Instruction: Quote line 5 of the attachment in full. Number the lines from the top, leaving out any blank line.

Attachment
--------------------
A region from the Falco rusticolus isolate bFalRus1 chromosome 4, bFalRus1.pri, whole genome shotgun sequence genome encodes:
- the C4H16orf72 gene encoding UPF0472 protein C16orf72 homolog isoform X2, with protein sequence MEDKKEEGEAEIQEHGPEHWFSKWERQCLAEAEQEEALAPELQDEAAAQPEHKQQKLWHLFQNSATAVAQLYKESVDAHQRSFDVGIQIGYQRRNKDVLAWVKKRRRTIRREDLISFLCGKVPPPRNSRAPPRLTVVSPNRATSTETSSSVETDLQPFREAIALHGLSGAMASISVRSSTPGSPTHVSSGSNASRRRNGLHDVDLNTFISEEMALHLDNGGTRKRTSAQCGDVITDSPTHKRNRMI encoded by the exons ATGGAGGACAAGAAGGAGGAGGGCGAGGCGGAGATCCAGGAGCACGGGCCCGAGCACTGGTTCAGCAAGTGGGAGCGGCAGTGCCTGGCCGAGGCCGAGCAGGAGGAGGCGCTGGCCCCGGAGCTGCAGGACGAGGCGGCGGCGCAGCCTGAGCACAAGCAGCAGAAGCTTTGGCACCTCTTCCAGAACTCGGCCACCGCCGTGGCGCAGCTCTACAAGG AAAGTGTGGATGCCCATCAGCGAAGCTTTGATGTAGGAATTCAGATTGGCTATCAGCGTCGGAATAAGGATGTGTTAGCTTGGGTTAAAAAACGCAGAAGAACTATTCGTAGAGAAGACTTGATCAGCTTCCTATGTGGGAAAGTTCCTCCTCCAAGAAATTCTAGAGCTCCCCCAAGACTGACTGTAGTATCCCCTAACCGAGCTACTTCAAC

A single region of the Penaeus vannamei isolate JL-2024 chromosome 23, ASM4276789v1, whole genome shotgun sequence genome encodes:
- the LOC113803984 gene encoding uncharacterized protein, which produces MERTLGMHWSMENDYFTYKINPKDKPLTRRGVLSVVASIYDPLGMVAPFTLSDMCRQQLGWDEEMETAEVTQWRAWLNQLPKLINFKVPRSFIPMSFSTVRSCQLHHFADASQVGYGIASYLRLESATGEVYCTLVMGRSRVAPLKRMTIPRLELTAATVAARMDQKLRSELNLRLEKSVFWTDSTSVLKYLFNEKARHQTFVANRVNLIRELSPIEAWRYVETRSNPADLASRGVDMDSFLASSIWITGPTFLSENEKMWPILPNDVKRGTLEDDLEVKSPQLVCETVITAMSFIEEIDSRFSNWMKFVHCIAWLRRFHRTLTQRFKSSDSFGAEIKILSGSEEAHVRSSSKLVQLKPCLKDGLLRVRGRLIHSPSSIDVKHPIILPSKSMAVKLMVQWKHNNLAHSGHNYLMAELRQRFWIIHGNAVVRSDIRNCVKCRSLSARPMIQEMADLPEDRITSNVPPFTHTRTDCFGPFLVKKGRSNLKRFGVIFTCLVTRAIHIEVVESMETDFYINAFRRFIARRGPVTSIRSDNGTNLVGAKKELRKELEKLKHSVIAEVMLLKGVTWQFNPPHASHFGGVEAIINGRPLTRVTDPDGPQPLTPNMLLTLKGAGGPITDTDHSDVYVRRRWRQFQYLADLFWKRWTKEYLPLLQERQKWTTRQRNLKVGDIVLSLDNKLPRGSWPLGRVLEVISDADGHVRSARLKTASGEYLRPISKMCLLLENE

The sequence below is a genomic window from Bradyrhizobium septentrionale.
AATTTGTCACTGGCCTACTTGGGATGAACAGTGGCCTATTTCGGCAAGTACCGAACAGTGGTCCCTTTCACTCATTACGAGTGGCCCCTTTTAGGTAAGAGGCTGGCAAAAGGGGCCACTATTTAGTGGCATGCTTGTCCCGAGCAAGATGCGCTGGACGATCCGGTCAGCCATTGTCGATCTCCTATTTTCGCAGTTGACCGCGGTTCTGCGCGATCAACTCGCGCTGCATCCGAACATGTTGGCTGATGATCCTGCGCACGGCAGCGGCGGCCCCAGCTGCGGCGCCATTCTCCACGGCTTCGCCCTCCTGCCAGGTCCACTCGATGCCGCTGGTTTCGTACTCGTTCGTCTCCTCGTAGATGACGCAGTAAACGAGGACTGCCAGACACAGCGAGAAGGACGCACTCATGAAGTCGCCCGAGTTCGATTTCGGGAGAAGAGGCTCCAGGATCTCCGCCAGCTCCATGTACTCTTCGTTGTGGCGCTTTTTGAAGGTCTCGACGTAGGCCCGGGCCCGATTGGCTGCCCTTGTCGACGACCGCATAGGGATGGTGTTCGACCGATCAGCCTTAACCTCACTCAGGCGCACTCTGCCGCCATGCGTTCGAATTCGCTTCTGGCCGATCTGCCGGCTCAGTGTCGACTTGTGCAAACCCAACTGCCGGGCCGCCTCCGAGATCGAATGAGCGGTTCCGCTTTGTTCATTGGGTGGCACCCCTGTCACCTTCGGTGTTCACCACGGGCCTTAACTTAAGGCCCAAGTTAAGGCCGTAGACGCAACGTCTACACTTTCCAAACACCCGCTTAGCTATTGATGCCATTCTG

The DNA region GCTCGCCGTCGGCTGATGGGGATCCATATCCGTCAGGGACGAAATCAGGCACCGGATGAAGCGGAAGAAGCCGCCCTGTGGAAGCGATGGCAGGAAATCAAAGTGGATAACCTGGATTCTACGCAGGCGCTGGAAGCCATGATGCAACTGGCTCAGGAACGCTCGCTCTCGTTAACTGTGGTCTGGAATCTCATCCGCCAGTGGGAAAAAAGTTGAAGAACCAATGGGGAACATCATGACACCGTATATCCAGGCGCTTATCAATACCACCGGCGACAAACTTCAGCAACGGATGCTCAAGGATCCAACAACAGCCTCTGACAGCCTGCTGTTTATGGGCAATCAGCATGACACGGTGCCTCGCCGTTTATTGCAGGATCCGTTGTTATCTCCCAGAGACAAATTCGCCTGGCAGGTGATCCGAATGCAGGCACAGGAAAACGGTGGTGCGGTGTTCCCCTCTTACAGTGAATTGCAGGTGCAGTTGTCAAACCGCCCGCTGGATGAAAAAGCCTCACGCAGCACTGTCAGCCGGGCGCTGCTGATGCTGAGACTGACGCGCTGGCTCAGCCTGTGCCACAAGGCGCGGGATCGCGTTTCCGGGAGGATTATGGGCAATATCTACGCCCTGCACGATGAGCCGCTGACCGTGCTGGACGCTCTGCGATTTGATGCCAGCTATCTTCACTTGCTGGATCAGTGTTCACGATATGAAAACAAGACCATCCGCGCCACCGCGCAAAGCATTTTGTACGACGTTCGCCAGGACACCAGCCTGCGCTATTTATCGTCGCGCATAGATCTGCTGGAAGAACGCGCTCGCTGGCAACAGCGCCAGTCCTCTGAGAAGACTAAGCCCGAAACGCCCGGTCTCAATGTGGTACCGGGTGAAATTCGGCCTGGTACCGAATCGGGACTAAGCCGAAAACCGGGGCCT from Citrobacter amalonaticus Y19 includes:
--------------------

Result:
The sequence below is a genomic window from Bradyrhizobium septentrionale.